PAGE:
the diameters of nit-CNTs are a little lower than those of PNTs, possibly due to the structural shrink during carbonization process. Further EDS mapping image demonstrates that little iron-containing species remain in nit-CNTs (Fig. S2). The TEM images showcase the hollow nanotube structures for PNTs and nit-CNTs (Fig. 2b–c, e–f). It is obvious that the nit-CNTs show a thinner and more porous tube wall, further suggesting that thermal conversion process would cause structural shrink and create more pores in nit-CNTs.

Fig. 3. (a) XRD and (b) Raman spectra of PNTs and nit-CNTs. 3

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Fig. 4. (a) N2 sorption/desorption isotherms and (b) corresponding pore size distribution curves of PNTs and nit-CNTs.

and ~1590 cm−1, corresponding to D-band and G-band, respectively. The intensity ratio (ID/IG) of D band to G band is often used as a measure of defect or disorder degree in the materials [12]. The ID/IG value of nit-CNTs is 0.93, higher than that of PNTs (0.86), indicating more defects generated after carbonization [39]. The porosity of PNTs and nit-CNTs was investigated by N2 sorption/ desorption isotherms. The isotherms shown in Fig. 4a display the typeIV curves, indicating mesoporous structures [40]. The higher N2 sorption capacity usually corresponds to the larger SSA [21]. Compared to PNTs (19.5 m2 g−1), nit-CNTs show a higher SSA of 200.9 m2 g−1 possibly because of the formation of porous carbon texture after thermal conversion [39]. Furthermore, the corresponding pore size distribution curves of PNTs and nit-CNTs suggest a mesoporous structure, which is favorable to the fast ion diffusion and enhanced the ion adsorption [41]. To get more insights about elements and oxidation states of the PNTs and nit-CNTs, XPS analysis was performed and the corresponding results are presented in Fig. 5. As shown in Fig. 5a, both the PNTs and nit-CNTs show the obvious presence of characteristics C1s, N1s and O1s peaks without obvious Fe-based peaks, indicating little Fe-containing species remains in the product. As shown in Fig. 5b, the high resolution N1s XPS spectra of PNTs exhibit a single peak at 399.8 eV, corresponding to the typical peak of nitrogen in PPy ring [39] (denoted as pyrrolic N). After carbonization, the obtained nit-CNTs show two distinct peaks at 398.4 and 400.9 eV, corresponding to the pyridinic N and graphitic N, respectively [28], which is consistent with Yu’s work [42]. The corresponding percentage of nitrogen dopants decreases from 16.08 at.% for PNTs to 14.52 at.% for nit-CNTs, possibly due to the loss of nitrogen dopants during carbonization process.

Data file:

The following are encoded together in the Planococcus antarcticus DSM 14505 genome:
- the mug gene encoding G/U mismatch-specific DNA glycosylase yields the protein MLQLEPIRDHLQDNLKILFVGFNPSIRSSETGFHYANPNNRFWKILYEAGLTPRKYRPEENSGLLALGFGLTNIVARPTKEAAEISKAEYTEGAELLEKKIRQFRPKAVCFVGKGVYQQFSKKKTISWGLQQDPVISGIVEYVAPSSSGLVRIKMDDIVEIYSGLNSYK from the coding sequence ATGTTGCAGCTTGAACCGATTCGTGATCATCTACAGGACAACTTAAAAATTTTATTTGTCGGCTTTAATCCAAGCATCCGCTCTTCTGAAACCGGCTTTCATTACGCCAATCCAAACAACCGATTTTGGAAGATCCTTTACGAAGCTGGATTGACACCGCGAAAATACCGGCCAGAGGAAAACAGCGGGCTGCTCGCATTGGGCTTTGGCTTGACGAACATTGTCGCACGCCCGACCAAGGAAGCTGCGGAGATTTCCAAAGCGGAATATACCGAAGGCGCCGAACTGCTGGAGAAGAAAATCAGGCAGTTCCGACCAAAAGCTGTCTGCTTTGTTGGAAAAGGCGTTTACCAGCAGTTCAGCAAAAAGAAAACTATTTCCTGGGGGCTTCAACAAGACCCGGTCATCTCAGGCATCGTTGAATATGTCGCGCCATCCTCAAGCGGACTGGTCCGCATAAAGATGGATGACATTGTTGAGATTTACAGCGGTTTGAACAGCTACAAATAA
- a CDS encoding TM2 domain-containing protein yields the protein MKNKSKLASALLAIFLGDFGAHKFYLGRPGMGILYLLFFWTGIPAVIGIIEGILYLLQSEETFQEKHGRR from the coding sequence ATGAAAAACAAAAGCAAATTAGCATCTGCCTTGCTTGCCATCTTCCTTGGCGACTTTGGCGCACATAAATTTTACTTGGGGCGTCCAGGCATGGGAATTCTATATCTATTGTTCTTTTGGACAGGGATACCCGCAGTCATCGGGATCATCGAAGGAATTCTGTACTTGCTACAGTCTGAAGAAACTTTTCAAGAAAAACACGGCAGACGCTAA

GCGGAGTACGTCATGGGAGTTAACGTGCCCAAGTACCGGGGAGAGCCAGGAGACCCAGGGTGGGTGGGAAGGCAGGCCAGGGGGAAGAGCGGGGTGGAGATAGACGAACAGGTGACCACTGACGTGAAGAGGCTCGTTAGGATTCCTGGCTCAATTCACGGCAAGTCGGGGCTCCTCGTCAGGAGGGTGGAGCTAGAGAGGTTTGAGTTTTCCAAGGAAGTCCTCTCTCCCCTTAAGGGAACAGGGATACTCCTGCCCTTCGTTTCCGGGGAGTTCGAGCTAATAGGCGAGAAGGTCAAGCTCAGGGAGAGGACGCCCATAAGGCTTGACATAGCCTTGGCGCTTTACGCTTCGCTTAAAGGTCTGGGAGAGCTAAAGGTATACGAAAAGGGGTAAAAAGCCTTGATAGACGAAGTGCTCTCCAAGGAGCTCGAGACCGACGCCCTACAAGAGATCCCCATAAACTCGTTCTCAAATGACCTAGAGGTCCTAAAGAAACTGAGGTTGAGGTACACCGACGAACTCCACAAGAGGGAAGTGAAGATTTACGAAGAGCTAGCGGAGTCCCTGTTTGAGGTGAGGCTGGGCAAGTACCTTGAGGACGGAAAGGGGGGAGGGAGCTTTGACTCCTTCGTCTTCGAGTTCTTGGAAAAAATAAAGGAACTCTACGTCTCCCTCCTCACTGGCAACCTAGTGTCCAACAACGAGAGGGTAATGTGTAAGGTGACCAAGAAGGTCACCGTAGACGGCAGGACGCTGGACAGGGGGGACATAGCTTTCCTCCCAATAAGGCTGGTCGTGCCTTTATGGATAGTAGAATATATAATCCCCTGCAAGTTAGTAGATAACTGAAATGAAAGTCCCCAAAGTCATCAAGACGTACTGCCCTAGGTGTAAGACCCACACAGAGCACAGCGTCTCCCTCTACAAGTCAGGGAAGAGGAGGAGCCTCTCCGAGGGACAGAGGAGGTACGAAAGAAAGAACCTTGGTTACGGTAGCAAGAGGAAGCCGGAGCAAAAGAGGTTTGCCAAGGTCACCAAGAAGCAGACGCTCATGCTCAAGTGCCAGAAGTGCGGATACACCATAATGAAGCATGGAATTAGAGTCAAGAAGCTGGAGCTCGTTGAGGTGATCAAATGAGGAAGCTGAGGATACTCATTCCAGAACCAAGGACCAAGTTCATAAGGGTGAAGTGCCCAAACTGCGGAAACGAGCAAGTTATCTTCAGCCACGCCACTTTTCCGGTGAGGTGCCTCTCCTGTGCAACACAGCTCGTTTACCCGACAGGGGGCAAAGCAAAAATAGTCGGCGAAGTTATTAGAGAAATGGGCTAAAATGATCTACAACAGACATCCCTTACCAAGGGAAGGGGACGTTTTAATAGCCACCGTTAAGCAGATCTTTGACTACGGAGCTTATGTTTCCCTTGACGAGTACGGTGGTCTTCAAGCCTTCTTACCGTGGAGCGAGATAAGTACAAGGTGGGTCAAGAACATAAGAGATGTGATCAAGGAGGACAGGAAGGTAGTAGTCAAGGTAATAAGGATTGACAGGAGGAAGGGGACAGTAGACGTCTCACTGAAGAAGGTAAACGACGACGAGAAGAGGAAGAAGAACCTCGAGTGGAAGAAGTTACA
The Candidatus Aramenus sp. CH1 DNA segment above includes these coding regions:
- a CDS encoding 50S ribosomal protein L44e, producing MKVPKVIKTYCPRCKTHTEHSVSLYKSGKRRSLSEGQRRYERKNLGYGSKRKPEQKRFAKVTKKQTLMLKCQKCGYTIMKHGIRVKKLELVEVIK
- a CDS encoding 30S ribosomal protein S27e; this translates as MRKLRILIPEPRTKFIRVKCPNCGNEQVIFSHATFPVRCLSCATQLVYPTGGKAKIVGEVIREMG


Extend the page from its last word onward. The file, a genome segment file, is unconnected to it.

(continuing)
80.2 F g−1 for nit-CNTs and PNTs, respectively, suggesting that nitCNTs possibly have a higher desalination capacity. EIS analysis further provided insights into the electrical resistance and ion diffusion of a carbon electrode [40]. The Nyquist impedance spectra for nit-CNTs and PNTs electrodes in 1 M NaCl aqueous solution are presented in Fig. 6b. Obviously, the plots display similar shapes, consisting of a linear trait at the low frequency region and a small quasisemicircle at the high frequency region. The diameter of the small quasi-semicircle at the high frequency region corresponds to the charge transfer resistance (Rct) [44,45]. The fitted Rct value for PNTs electrode is 0.87 Ω and after carbonization, the obtained nit-CNTs show a lower Rct value of 0.58 Ω. Furthermore, a steeper line gradient corresponds to faster ion diffusion and is therefore more representative of an ideal capacitor [45]. Clearly, the slope for nit-CNTs is larger than that for PNTs, suggesting a faster ion diffusion rate.

3.3. MCDI properties analysis The desalination properties of nit-CNTs were investigated in 10 mM (corresponding to 584.4 mg L−1) NaCl solution at 0–1.2 V. Fig. 7a shows the variations of desalination capacity with time for nit-CNTs. It can be seen that without an applied voltage, no obvious variation could be found. Once the voltage is imposed, the saline ions will be driven onto the oppositely charged electrodes and stored within the internal pores, resulting in the increase of desalination capacity until the system achieves the equilibrium. Moreover, a higher applied voltage corresponds to a better desalination performance, indicating that higher applied electric field is effective to improve the desalination performance of nit-CNTs. The desalination capacity of nit-CNTs at 1.2 V is calculated to be 13.26 mg g−1, which is much higher than those of CNTs (4.88 mg g−1; Fig. S3) and PNTs (6.92 mg g−1; Fig. S4) under same condition. The Ragone plots displayed in Fig. 7b show that with the increase of the applied voltage, the corresponding Ragone plots shift towards the upper and more right region relative to the plots at 0 V, indicating higher desalination capacity and rate. To further evaluate the practicability of nit-CNTs for water desalination, nit-CNTs electrode was then investigated in NaCl solution ranging from 5 to 40 mM (Fig. 8a). The desalination capacity of the nit-